Professor Mitchell surprised and delighted the society’s audience with his lecture on giant atmospheric waves. We were expecting a meteorological education but learned that the number of whales in the Southern Ocean depends on the flux of meteorites into the Earth’s atmosphere.
His tale started with our need to improve weather forecasts in the UK, which now require complex “global circulation” computer models. We know that these are missing out something important because they predict that Antarctica should be much colder than it actually is. Professor Mitchell’s research group is trying to work out why.
The key lies in connections. The prevailing westerly winds of the southern latitudes set off giant vertical undulations downwind of the Andes and the mountains of South Georgia and Antarctica. These, it now turns out, lift energy and momentum into the higher levels of the atmosphere feeding a global stratospheric circulation pattern that ultimately influences weather tracks across the UK.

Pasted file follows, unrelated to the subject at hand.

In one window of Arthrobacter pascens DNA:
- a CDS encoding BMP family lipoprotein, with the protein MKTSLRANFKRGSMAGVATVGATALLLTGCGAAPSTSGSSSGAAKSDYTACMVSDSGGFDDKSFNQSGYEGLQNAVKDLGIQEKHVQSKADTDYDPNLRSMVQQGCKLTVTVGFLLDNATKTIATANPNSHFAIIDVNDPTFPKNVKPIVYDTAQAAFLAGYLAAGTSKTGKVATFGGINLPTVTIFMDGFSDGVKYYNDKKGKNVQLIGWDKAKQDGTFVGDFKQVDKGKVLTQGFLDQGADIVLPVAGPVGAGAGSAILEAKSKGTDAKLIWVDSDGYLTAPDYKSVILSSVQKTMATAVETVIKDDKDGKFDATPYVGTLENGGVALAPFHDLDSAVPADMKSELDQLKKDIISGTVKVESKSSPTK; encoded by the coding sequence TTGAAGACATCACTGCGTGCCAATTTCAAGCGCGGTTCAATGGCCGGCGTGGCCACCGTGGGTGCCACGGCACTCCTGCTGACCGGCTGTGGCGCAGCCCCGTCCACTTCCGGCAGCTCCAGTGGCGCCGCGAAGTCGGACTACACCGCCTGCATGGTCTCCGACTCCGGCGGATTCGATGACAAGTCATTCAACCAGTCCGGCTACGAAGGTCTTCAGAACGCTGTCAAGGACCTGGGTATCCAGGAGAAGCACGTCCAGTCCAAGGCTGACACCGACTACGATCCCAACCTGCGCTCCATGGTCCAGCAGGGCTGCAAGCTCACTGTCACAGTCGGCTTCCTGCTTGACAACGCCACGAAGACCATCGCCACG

So, Prof Mitchell’s group aims to understand the influence of the giant waves on the high-level circulation by means that include tracking meteor trails with radars on South Georgia and at the British Antarctic Survey Rothera research station. It was good to hear that even though his team also exploit sophisticated satellite monitoring of the atmosphere, it is still necessary to put research student boots on the ground releasing meteorological balloons from South Georgia and building elephant-seal-proof radar aerials. Old-fashioned field observations are still vital! As an aside, the work reveals that meteoritic dust settling from outer space gets swept down over the Southern Ocean, thus supplying enough additional iron nutrients to stimulate additional plankton growth and hence supporting higher whale populations.
Like all the best lectures, this was a well-told scientific story with surprising twists that convinced the audience that the group’s research is important. A number of society members were also envious of the speaker’s chances to go to some of the remotest and most beautiful places on Earth.